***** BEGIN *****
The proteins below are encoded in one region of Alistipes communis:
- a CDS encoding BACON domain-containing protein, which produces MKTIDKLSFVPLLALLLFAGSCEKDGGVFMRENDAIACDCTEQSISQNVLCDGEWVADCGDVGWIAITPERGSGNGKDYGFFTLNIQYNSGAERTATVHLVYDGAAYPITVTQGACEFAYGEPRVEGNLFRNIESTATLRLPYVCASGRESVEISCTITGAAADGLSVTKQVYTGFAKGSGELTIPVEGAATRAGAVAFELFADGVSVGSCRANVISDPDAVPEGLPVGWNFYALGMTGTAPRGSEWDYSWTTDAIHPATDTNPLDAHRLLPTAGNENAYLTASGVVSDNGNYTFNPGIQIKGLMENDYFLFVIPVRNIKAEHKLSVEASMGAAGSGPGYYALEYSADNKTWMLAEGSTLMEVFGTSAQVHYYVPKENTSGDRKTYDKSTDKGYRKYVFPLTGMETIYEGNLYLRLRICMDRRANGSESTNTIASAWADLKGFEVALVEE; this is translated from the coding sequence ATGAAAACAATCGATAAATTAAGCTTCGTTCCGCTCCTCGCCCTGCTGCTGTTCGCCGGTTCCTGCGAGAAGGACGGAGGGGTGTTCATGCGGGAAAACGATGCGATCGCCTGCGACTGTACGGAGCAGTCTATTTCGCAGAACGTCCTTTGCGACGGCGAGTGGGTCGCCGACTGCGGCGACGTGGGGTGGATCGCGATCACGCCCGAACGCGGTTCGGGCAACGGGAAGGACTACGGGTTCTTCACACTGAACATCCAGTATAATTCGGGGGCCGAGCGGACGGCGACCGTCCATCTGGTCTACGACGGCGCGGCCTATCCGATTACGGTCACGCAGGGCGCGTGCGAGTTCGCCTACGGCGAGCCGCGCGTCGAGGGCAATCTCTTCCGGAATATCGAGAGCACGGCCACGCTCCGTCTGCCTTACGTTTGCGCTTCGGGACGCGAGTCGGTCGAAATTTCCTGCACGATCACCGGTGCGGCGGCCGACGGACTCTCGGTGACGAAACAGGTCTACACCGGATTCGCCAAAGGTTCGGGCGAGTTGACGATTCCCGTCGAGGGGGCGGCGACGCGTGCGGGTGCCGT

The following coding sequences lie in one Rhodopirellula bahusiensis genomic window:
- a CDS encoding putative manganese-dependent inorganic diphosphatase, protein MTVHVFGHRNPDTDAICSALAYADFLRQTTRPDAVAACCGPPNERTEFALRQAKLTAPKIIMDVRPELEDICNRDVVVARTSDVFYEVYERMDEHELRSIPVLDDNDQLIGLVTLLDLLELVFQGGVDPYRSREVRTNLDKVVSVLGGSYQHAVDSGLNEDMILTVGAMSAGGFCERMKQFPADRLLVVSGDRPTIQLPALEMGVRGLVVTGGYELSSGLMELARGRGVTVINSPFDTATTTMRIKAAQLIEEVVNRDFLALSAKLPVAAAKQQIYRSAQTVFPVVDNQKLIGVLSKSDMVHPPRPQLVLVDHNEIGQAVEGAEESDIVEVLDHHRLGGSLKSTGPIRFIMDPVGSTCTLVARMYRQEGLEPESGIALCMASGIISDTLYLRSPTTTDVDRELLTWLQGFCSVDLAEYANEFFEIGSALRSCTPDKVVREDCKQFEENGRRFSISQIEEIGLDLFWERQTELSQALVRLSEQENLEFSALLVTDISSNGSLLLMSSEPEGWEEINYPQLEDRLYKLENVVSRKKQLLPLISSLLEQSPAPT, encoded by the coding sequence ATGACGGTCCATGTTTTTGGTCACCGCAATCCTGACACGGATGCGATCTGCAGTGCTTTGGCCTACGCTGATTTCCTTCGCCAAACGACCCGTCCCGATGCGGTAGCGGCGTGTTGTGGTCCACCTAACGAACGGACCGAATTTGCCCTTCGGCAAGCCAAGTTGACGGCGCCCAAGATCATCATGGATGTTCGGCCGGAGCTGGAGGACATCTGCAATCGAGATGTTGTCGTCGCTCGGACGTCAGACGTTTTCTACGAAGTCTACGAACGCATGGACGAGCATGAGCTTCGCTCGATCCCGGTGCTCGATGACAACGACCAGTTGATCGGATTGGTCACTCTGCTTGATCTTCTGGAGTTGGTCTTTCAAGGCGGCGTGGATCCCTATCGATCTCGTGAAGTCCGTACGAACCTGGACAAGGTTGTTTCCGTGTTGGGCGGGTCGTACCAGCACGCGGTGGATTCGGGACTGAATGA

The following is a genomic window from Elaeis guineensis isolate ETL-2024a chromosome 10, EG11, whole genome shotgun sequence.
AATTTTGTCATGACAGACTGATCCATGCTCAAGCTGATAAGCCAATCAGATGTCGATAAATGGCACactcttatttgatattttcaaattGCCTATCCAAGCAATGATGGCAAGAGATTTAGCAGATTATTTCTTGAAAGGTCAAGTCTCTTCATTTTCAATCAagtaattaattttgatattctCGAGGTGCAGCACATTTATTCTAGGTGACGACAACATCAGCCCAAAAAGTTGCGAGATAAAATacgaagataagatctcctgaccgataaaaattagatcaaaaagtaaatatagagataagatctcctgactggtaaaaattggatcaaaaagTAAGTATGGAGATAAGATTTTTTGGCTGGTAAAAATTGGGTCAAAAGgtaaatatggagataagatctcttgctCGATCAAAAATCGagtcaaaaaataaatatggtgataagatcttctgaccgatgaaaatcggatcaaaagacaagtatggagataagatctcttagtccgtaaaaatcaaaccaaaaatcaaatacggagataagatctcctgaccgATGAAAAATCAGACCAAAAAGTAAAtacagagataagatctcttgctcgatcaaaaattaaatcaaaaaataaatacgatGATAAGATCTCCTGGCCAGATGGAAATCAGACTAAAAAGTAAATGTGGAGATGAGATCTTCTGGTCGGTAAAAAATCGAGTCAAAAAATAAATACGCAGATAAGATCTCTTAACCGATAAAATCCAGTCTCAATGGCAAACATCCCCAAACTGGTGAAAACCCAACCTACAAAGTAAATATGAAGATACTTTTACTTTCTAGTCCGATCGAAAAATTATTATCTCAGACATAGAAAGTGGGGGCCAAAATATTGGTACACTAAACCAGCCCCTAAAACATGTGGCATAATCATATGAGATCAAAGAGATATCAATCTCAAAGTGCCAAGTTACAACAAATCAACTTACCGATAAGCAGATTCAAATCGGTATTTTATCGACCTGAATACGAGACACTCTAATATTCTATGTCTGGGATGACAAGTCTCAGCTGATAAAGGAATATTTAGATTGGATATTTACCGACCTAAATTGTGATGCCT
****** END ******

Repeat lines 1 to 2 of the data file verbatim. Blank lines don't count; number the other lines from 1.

The proteins below are encoded in one region of Alistipes communis:
- a CDS encoding BACON domain-containing protein, which produces MKTIDKLSFVPLLALLLFAGSCEKDGGVFMRENDAIACDCTEQSISQNVLCDGEWVADCGDVGWIAITPERGSGNGKDYGFFTLNIQYNSGAERTATVHLVYDGAAYPITVTQGACEFAYGEPRVEGNLFRNIESTATLRLPYVCASGRESVEISCTITGAAADGLSVTKQVYTGFAKGSGELTIPVEGAATRAGAVAFELFADGVSVGSCRANVISDPDAVPEGLPVGWNFYALGMTGTAPRGSEWDYSWTTDAIHPATDTNPLDAHRLLPTAGNENAYLTASGVVSDNGNYTFNPGIQIKGLMENDYFLFVIPVRNIKAEHKLSVEASMGAAGSGPGYYALEYSADNKTWMLAEGSTLMEVFGTSAQVHYYVPKENTSGDRKTYDKSTDKGYRKYVFPLTGMETIYEGNLYLRLRICMDRRANGSESTNTIASAWADLKGFEVALVEE; this is translated from the coding sequence ATGAAAACAATCGATAAATTAAGCTTCGTTCCGCTCCTCGCCCTGCTGCTGTTCGCCGGTTCCTGCGAGAAGGACGGAGGGGTGTTCATGCGGGAAAACGATGCGATCGCCTGCGACTGTACGGAGCAGTCTATTTCGCAGAACGTCCTTTGCGACGGCGAGTGGGTCGCCGACTGCGGCGACGTGGGGTGGATCGCGATCACGCCCGAACGCGGTTCGGGCAACGGGAAGGACTACGGGTTCTTCACACTGAACATCCAGTATAATTCGGGGGCCGAGCGGACGGCGACCGTCCATCTGGTCTACGACGGCGCGGCCTATCCGATTACGGTCACGCAGGGCGCGTGCGAGTTCGCCTACGGCGAGCCGCGCGTCGAGGGCAATCTCTTCCGGAATATCGAGAGCACGGCCACGCTCCGTCTGCCTTACGTTTGCGCTTCGGGACGCGAGTCGGTCGAAATTTCCTGCACGATCACCGGTGCGGCGGCCGACGGACTCTCGGTGACGAAACAGGTCTACACCGGATTCGCCAAAGGTTCGGGCGAGTTGACGATTCCCGTCGAGGGGGCGGCGACGCGTGCGGGTGCCGT